You’ve been teaching your students to “Close Read” in class for the past month, and they’re really getting the hang of it. Then you get their Reading homework back and you see that only about 10 students are actually using the strategies at home. This was a problem I had in my own classroom that I knew I HAD to fix fast.
I sent my students home with the supplies they needed.
I know that all of my students could track down the supplies if they were really motivated, but some of them just aren’t. Some of them were even using lack of supplies as an excuse. I sent students home with a little goody back of supplies that I “checked out” to them for the week.
I made the Close Reading the main part of the homework.
I teach 4th, 5th, and 6th grade. My 4th graders need very explicit directions. Telling them to “Close Read” using the strategies we learned in class just wasn’t cutting it. It was the same for many of my 5th graders, and even a few of my 6th graders. I knew that they needed more specific directions in order to “Close Read” at home.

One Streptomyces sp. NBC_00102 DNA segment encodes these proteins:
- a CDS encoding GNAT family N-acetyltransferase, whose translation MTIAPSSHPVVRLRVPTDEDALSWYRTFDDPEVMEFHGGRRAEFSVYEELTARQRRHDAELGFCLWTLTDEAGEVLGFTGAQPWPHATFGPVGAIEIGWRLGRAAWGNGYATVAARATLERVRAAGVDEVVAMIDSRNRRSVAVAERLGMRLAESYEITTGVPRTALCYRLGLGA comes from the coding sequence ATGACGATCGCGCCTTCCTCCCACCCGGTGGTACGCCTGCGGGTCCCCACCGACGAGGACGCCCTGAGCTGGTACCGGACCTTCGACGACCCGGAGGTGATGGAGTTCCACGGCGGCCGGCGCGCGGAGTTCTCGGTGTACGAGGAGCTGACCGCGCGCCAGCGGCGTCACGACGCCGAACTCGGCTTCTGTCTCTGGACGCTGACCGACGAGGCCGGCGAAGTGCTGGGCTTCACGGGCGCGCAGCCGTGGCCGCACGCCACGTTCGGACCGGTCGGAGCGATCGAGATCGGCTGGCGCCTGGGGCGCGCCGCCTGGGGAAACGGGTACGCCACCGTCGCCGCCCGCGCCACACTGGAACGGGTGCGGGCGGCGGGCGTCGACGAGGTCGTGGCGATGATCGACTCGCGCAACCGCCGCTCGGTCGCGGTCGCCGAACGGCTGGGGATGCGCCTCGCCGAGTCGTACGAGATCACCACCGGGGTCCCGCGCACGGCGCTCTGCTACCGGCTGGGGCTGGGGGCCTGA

I started off by having them color code informational passages for main idea and details, as well at text-based evidence when they answered specific questions about the text. In addition, they had to annotate the text.
- 4th Grade: One annotation per paragraph
- 5th Grade: Two annotations per paragraph
- 6th Grade: Two annotations and a summary sentence per paragraph
I had the students who did it well share with the class.
We spent the first few minutes of class every day looking at examples of students who did a great job of reading closely. These examples helped the other students a lot, and many of my students tried harder so that their work would be featured.
How do you use the “Close Reading” strategy in your classroom? What are your homework expectations? Share in the comments below!